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Denmark: Thousands march against veil ban

2nd Aug 2018
Denmark: Thousands march against veil ban

By Davut Colak


COPENHAGEN (AA): Thousands of people marched against a controversial ban in Denmark on the wearing of face veils in public that came into force Wednesday.

Demonstrations were held in the capital city of Copenhagen and second largest city of Aarhus against the ban, which was approved on May 31.

The protests — organized by Kvinder I Dialog (Women in Dialogue), a group founded by left-wing activists and women wearing the veil — were supported by Muslim migrants and citizens of Denmark.

Demonstrators, who gathered in Nørrebro district of the capital city, covered their faces with veils and masks in support of women being targeted by the ban.

The crowd marched towards the Bellahøj police station and called on police to focus on more important problems rather than fining people who wear veils.

Sabina Youssef, one of the demonstrators, told Anadolu Agency that she would continue to wear her veil despite the ban.

“This law that came into effect includes discrimination. Its aim is to isolate a small religious group from society,” Youssef said, adding that only 50 women wore veils in Denmark.

Violators will be punished with a fine of up to 1,000 kroner ($156). Repeat offenders could be fined up to 10,000 kroner ($1,563).

“I don’t think there are many who wear the burqa here in Denmark. But if you do, you should be punished with a fine,” Justice Minister Søren Pape Poulsen was quoted as saying by Ritzau in February when the government presented its proposal for the ban.

The law was approved in the Danish parliament in a 75-30 vote with 74 absentees.

The ban has been condemned by human rights groups.

Amnesty International on Wednesday condemned the law as a “discriminatory violation of women’s rights”, especially against Muslim women who choose to wear the full-face veils.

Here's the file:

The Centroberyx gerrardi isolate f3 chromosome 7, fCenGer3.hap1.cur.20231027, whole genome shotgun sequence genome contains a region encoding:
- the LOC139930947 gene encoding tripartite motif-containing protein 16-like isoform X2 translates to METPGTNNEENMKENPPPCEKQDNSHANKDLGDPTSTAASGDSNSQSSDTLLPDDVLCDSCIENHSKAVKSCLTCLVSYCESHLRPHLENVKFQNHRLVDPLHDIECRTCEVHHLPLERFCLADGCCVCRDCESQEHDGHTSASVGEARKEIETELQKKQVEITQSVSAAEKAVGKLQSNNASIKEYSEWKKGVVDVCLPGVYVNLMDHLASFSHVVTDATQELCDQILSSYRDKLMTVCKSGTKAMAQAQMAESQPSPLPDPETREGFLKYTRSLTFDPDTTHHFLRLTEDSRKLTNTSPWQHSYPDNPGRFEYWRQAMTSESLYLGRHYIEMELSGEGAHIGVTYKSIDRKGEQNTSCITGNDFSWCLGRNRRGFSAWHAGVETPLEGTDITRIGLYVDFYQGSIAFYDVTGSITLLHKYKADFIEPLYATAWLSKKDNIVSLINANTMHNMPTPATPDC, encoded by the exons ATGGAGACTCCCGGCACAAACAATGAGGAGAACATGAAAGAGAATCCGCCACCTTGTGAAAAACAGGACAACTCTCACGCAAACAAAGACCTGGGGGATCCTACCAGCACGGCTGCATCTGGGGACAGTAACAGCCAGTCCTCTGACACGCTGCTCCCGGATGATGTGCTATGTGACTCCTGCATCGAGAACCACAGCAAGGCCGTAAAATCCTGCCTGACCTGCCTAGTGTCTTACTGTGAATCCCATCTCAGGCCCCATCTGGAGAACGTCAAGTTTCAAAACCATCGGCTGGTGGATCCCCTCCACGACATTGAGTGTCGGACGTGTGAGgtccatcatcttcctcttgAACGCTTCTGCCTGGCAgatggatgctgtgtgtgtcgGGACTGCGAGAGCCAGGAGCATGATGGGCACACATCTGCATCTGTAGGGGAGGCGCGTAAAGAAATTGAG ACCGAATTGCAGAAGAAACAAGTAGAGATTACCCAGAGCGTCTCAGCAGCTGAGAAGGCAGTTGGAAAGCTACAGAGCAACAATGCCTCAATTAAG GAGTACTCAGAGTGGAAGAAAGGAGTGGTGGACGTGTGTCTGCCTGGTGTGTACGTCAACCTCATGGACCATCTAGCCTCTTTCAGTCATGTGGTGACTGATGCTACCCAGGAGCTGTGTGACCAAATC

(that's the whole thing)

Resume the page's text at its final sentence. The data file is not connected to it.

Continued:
“If the intention of this law was to protect women’s rights it fails abjectly. Instead, the law criminalises women for their choice of clothing – making a mockery of the freedoms Denmark purports to uphold,” Deputy Europe Director Fotis Filippou said in a statement.

“Whilst some specific restrictions on the wearing of full face veils for the purposes of public safety may be legitimate, this blanket ban is neither necessary nor proportionate and violates women’s rights to freedom of expression and religion,” he added.

Rachid Nekkaz, a French business executive of Algerian origin, has launched a fund against the burqa ban, which he called “illegal”, and has paid over 500 fines of women who defied similar bans in six countries.

Nekkaz also announced that he would pay the fines in Denmark.

According to a 2010 study by the University of Copenhagen, only 150-200 women wear the Islamic face veil in Denmark and only three women wear the burqa.

It is estimated that Muslims account for about 7 percent of Denmark’s population of 5.6 million.

Last year, the European Court of Human Rights upheld a Belgian ban on wearing the full-face veil in public.

France was the first European country to ban the niqab in public places with a law that took effect in 2011.

Additional report by The Muslim News

[Photo:  Demonstrators protesting against ban on the wearing of face veils at the Black Square in Copenhagen, Denmark on August 01, 2018.  Photographer: Davut Çolak/AA]

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Over 120 people attended a landmark conference on the media reporting of Islam and Muslims. It was held jointly by The Muslim News and Society of Editors in London on September 15.

The Muslim News Awards for Excellence 2015 was held on March in London to acknowledge British Muslim and non-Muslim contributions to the society.

The Muslim News Awards for Excellence 2015 was held on March in London to acknowledge British Muslim and non-Muslim contributions to the society.

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